Laurent Gbagbo has been acquitted by the International Criminal Court (ICC), almost eight years after his arrest for crimes against humanity.
The former Ivory Coast president was accused of playing a role in murder, rape, persecution and other “inhumane acts” amid the violence that erupted after the country’s disputed 2010 presidential election.
Mr Gbagbo and his co-accused, former youth minister Charles Blé Goudé, both pleaded not guilty to the charges.
Despite more than 80 witnesses called to court by the prosecution, ICC judges ruled prosecutors had not managed to prove several charges against Mr Gbagbo and ordered his immediate release.
A defiant rise to power
Born in 1945, Mr Gbagbo is a classically educated academic and is now widely regarded as a leader who was willing to destroy his country by refusing to accept defeat at the ballot box.
After 20 years in opposition, he came to power in 2000 when military leader Robert Guei’s attempts to rig elections were defeated by street protests in the main city, Abidjan.
In April 2011, Mr Gbagbo was himself forced from office – captured in a bunker at the presidential palace by UN and French-backed forces supporting his rival Alassane Ouattara, internationally regarded as the winner of elections five months earlier.
Mr Gbagbo was transferred to the ICC at The Hague, where he became the first former head of state to be tried there.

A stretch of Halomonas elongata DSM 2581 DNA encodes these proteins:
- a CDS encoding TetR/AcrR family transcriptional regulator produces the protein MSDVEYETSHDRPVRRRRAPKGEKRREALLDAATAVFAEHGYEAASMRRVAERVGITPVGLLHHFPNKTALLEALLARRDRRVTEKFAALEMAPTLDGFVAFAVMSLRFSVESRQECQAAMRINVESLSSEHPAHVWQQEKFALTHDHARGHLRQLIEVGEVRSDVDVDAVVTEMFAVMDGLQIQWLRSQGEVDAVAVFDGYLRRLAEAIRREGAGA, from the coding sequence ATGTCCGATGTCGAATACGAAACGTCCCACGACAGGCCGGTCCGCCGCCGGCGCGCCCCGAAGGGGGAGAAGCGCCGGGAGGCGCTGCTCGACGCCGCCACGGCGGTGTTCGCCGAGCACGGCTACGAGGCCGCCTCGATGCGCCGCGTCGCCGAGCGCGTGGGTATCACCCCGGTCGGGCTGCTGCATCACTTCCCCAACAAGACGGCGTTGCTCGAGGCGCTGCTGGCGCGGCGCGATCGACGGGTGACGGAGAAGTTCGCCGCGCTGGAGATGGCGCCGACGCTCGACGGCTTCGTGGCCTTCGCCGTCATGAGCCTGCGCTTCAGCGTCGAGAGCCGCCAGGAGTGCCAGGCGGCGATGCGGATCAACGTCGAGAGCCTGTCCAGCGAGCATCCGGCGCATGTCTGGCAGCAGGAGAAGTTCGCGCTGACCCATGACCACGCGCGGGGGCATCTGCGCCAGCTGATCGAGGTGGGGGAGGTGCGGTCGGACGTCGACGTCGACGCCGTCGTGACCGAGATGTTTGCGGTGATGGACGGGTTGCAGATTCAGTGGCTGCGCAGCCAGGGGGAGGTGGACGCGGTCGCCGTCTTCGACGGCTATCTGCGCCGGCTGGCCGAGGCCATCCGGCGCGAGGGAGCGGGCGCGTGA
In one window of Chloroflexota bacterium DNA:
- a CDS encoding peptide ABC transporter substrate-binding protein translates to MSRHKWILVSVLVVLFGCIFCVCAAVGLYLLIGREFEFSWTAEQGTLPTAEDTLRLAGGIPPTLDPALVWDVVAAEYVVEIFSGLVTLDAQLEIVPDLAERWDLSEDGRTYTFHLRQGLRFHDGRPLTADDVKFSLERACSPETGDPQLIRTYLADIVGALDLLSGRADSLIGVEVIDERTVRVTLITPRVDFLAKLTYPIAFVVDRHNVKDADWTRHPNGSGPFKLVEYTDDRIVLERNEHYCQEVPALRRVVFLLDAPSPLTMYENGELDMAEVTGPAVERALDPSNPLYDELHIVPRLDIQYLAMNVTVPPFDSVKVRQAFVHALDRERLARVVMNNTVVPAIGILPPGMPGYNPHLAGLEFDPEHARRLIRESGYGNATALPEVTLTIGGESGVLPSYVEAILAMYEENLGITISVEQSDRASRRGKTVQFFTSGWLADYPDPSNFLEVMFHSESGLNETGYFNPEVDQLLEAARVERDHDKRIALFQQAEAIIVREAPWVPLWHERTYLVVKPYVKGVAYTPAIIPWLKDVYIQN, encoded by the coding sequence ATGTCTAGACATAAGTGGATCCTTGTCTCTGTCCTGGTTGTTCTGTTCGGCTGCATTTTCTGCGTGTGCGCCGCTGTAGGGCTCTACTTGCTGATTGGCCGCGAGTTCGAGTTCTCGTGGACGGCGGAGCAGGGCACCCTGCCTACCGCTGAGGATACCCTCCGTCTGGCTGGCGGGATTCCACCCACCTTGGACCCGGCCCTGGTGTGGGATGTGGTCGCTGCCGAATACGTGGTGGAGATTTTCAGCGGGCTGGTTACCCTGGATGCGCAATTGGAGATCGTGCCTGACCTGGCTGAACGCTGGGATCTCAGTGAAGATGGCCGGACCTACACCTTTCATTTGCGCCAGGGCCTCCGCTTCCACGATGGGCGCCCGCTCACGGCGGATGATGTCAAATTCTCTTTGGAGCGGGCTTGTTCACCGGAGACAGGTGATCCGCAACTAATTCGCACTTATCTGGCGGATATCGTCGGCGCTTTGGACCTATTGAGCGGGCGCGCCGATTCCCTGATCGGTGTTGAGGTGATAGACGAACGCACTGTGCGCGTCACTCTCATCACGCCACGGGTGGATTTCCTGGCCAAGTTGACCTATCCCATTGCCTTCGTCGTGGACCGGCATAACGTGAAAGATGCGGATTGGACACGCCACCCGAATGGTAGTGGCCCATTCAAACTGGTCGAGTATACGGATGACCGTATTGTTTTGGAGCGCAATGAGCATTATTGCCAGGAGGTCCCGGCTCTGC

The conflict killed some 3,000 people.
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Mr Gbagbo maintained that he was the victim of a French plot. He suffered from post-traumatic stress in prison, but judges in 2015 rejected his request to be temporarily released on health grounds.
Mr Gbagbo cut his political teeth in the trade union movement and he played heavily on his reputation as the main opposition figure to former President Felix Houphouet-Boigny’s one-party state.
He started out on the political left, but since the 1980s has taken a strongly nationalist, even xenophobic, stance.
Mr Gbagbo said the dispute over Ivory Coast’s presidency was a fight for Ivorian (and indeed African) sovereignty and he accused the French and Americans of siding against him.
Ivory Coast, he said, was a nation blessed by God, and neo-colonialists wanted to control it for its cocoa and oil fields.
However, this argument did not prevail and the African Union backed the UN’s finding that Mr Gbagbo lost the election and should stand down.
Mr Gbagbo was accused of surfing on the wave of xenophobia that swept Ivory Coast during the rule of President Henri Konan Bedie.
Mr Bedie introduced the concept of “Ivoirite” (Ivorianness) to prevent Mr Ouattara, a Muslim with family ties to neighbouring Burkina Faso, from standing in presidential elections in the 1990s.
Laurent Gbagbo: Dates with history
When a civil war two broke out in 2002, Mr Gbagbo’s supporters were accused of carrying out xenophobic attacks in areas they controlled – against those from the mainly Muslim north, immigrants from neighbouring African countries and Westerners.